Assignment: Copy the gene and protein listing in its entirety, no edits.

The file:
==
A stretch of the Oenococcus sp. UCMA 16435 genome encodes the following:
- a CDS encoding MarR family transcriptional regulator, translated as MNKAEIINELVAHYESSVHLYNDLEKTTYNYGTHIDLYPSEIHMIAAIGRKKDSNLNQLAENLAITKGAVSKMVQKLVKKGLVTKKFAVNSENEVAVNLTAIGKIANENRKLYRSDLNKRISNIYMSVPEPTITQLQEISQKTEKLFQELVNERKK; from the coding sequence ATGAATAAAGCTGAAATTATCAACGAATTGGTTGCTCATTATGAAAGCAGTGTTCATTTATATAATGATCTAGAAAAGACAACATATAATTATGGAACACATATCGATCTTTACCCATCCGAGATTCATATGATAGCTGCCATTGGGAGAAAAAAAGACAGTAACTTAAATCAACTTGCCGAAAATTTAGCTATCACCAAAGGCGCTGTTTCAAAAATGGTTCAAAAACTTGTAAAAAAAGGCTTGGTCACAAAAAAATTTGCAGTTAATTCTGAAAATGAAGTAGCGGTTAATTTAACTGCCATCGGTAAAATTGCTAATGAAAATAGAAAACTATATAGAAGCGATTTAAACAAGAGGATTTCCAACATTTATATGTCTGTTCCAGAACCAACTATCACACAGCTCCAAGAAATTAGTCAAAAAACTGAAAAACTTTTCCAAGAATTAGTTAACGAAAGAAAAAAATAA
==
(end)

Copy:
A stretch of the Oenococcus sp. UCMA 16435 genome encodes the following:
- a CDS encoding MarR family transcriptional regulator, translated as MNKAEIINELVAHYESSVHLYNDLEKTTYNYGTHIDLYPSEIHMIAAIGRKKDSNLNQLAENLAITKGAVSKMVQKLVKKGLVTKKFAVNSENEVAVNLTAIGKIANENRKLYRSDLNKRISNIYMSVPEPTITQLQEISQKTEKLFQELVNERKK; from the coding sequence ATGAATAAAGCTGAAATTATCAACGAATTGGTTGCTCATTATGAAAGCAGTGTTCATTTATATAATGATCTAGAAAAGACAACATATAATTATGGAACACATATCGATCTTTACCCATCCGAGATTCATATGATAGCTGCCATTGGGAGAAAAAAAGACAGTAACTTAAATCAACTTGCCGAAAATTTAGCTATCACCAAAGGCGCTGTTTCAAAAATGGTTCAAAAACTTGTAAAAAAAGGCTTGGTCACAAAAAAATTTGCAGTTAATTCTGAAAATGAAGTAGCGGTTAATTTAACTGCCATCGGTAAAATTGCTAATGAAAATAGAAAACTATATAGAAGCGATTTAAACAAGAGGATTTCCAACATTTATATGTCTGTTCCAGAACCAACTATCACACAGCTCCAAGAAATTAGTCAAAAAACTGAAAAACTTTTCCAAGAATTAGTTAACGAAAGAAAAAAATAA